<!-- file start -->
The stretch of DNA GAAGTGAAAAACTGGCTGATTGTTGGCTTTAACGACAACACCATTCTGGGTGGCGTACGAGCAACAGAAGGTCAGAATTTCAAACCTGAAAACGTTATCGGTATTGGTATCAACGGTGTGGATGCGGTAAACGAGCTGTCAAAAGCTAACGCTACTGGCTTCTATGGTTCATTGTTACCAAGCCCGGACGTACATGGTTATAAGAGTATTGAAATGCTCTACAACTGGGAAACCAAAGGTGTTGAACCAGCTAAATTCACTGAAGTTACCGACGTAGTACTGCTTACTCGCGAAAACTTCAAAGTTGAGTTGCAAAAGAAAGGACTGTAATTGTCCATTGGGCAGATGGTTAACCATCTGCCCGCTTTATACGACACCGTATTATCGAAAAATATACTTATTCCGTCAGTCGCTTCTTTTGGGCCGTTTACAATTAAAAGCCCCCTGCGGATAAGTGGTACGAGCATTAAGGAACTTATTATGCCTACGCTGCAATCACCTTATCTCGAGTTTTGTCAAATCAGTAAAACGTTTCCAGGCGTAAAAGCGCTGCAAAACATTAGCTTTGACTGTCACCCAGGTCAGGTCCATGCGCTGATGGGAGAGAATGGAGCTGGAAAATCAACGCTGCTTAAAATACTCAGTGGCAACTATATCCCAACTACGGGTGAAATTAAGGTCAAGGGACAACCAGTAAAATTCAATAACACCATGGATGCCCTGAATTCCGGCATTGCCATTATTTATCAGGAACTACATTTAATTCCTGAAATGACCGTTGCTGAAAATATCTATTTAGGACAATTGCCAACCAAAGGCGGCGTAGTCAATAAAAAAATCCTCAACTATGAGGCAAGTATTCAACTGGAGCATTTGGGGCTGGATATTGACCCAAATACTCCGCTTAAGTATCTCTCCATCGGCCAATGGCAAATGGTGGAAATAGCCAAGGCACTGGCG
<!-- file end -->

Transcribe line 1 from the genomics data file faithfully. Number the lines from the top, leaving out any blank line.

The stretch of DNA GAAGTGAAAAACTGGCTGATTGTTGGCTTTAACGACAACACCATTCTGGGTGGCGTACGAGCAACAGAAGGTCAGAATTTCAAACCTGAAAACGTTATCGGTATTGGTATCAACGGTGTGGATGCGGTAAACGAGCTGTCAAAAGCTAACGCTACTGGCTTCTATGGTTCATTGTTACCAAGCCCGGACGTACATGGTTATAAGAGTATTGAAATGCTCTACAACTGGGAAACCAAAGGTGTTGAACCAGCTAAATTCACTGAAGTTACCGACGTAGTACTGCTTACTCGCGAAAACTTCAAAGTTGAGTTGCAAAAGAAAGGACTGTAATTGTCCATTGGGCAGATGGTTAACCATCTGCCCGCTTTATACGACACCGTATTATCGAAAAATATACTTATTCCGTCAGTCGCTTCTTTTGGGCCGTTTACAATTAAAAGCCCCCTGCGGATAAGTGGTACGAGCATTAAGGAACTTATTATGCCTACGCTGCAATCACCTTATCTCGAGTTTTGTCAAATCAGTAAAACGTTTCCAGGCGTAAAAGCGCTGCAAAACATTAGCTTTGACTGTCACCCAGGTCAGGTCCATGCGCTGATGGGAGAGAATGGAGCTGGAAAATCAACGCTGCTTAAAATACTCAGTGGCAACTATATCCCAACTACGGGTGAAATTAAGGTCAAGGGACAACCAGTAAAATTCAATAACACCATGGATGCCCTGAATTCCGGCATTGCCATTATTTATCAGGAACTACATTTAATTCCTGAAATGACCGTTGCTGAAAATATCTATTTAGGACAATTGCCAACCAAAGGCGGCGTAGTCAATAAAAAAATCCTCAACTATGAGGCAAGTATTCAACTGGAGCATTTGGGGCTGGATATTGACCCAAATACTCCGCTTAAGTATCTCTCCATCGGCCAATGGCAAATGGTGGAAATAGCCAAGGCACTGGCG